Four new films to stream this weekend

Relic, Shirley, The Witches, The Painter and the Thief

RELIC ★★★★☆
Directed by Natalie Erika James. Starring Emily Mortimer, Robyn Nevin, Bella Heathcote, Steve Rodgers. VOD, 89 min 
The fractured family at the heart of this discombobulating new horror has, inevitably, led to comparisons to Hereditary. When Kay (Mortimer) learns that her elderly mother is missing, she and her daughter Sam (Heathcote) drive to granny's remote, forest-bound home to investigate. Edna (Nevin) finally reappears with no recollection of where she has been. Spooky doodles and spidery notes suggest that the older woman is succumbing to Alzheimer's. Kay and Sam, shouldering familial guilt in different ways, bicker over Edna's care arrangements. Meanwhile, the house, in common with its elderly occupant, seems to be losing the run of itself. One of the year's best horrors. TB

Directed by Josephine Decker. Starring Elisabeth Moss, Michael Stuhlbarg, Odessa Young, Logan Lerman. Curzon Home Cinema, 107 min

Rose (Young) is initially terrified of the famous writer Shirley Jackson (Moss). But after several outbursts and salty encounters, Shirley bonds with the younger woman. Their relationship is quasi-carnal and definitely carnivorous. Rose becomes Shirley's muse in the writing of Jackson's 1951 Gothic novel Hangsaman, and their fractured, marginalised lives start to bleed between fact and fiction. The playful, learned, duplicitous script is an homage to all things Jackson – a complete fiction that is slavishly faithful to her work. Decker's formally subversive, unrepentantly feminist filmmaking makes for something like Jackson herself: a prickly, intriguing original that doesn't give a damn what you think. TB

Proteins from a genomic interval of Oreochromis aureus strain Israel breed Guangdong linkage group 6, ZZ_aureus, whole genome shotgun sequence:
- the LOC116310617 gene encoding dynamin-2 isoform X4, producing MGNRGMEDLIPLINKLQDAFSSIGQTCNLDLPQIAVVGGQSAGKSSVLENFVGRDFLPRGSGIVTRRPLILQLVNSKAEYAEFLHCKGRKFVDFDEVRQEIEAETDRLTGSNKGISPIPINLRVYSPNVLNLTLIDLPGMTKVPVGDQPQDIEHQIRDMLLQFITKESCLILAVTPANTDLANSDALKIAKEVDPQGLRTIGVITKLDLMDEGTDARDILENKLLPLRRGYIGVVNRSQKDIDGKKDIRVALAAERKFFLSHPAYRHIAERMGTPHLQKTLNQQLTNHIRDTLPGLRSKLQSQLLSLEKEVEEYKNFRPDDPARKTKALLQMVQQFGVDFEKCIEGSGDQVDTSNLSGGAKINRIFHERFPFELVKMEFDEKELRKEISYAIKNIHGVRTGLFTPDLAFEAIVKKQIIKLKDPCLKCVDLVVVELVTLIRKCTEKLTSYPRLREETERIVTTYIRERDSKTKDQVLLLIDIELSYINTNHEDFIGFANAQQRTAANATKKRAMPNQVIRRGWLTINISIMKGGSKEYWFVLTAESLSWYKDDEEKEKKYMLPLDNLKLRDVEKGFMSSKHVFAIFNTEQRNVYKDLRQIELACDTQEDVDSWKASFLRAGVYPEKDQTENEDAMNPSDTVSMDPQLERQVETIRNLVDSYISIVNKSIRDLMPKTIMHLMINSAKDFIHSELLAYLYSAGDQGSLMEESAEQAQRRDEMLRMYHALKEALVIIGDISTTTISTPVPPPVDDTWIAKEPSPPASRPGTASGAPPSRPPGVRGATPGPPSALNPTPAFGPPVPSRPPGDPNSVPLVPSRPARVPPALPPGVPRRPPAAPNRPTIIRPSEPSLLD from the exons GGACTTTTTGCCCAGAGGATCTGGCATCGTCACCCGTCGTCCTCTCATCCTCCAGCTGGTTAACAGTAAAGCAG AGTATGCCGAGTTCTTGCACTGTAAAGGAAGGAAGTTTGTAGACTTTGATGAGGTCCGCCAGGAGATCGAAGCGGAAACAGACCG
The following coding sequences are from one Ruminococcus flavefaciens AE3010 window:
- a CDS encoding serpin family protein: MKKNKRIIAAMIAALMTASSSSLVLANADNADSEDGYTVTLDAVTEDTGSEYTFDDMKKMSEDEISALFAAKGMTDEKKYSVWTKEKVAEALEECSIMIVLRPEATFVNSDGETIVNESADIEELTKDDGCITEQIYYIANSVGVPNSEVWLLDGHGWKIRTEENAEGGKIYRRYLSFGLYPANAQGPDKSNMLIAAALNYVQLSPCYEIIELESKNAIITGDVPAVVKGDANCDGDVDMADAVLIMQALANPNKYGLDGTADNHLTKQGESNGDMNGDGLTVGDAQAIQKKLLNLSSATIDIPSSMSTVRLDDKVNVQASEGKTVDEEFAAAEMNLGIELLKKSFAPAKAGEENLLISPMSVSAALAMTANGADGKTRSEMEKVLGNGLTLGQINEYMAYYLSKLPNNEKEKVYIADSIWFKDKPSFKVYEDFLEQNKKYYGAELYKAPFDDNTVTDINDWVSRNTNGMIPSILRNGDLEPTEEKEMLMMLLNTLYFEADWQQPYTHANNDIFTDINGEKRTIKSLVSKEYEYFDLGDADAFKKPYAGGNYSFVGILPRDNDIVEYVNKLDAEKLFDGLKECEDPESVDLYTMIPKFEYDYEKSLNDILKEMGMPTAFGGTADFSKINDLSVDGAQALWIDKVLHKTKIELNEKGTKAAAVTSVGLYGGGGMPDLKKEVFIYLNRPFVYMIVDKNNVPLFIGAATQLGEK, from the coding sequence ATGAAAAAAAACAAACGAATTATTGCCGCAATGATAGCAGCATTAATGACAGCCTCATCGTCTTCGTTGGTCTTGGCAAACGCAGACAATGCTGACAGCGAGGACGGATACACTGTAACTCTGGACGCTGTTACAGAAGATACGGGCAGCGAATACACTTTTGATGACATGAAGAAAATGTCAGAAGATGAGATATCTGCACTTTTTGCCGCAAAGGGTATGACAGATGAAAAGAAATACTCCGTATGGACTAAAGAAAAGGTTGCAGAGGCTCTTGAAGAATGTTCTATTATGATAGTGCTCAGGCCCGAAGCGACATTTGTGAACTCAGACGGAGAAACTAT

Directed by Robert Zemeckis. Starring Anne Hathaway, Octavia Spencer, Stanley Tucci, Jahzir Kadeem Bruno, voice of Chris Rock. VOD, 106 min


This ritzy new adaptation of Roald Dahl's novel doesn't skimp on the author's dark musings on mortality. The faithful final act is a surprise following the Looney Toons shenanigans that have gone before. In stark contrast with Nic Roeg's 1990 version, Zemeckis's film plays the violence and danger for laughs. The bones of the plot remains the same: an orphaned boy (hugely likable Jahzir Kadeem Bruno) and his folk remedy-dispensing grandma (Spencer), arrive at a holiday resort where a convention of conjurors – under the command of the fiendish Grand High Witch (an outrageously cartoonish Hathaway) – plot to turn children into mice. Diehard fans of the Roeg version may fume, but this is a safer bet for younger Halloweenies. TB

Directed by Benjamin Ree. IFI@Home, 102 min

In April 2015, two oil paintings were stolen from Oslo's Galleri Nobel. For Barbora Kysilkova, the struggling Czech artist who painted the outsized, photo-realistic pieces, the theft represented an incalculable loss. The culprits were swiftly apprehended and one of them – a junkie named Karl Bertil-Nordland – said he stole the painting "because they were beautiful". Perhaps this remark flattered the artist, but Kysilkova, feeling "a sort of obligation to continue the story", asks to meet the perpetrator. And then she asks if she can paint him. The film chronicles the strange friendship that follows. One can't help but puzzle over some of the "big scenes" – perhaps there's more than one artistic swindle at the heart of this intriguing doc. TB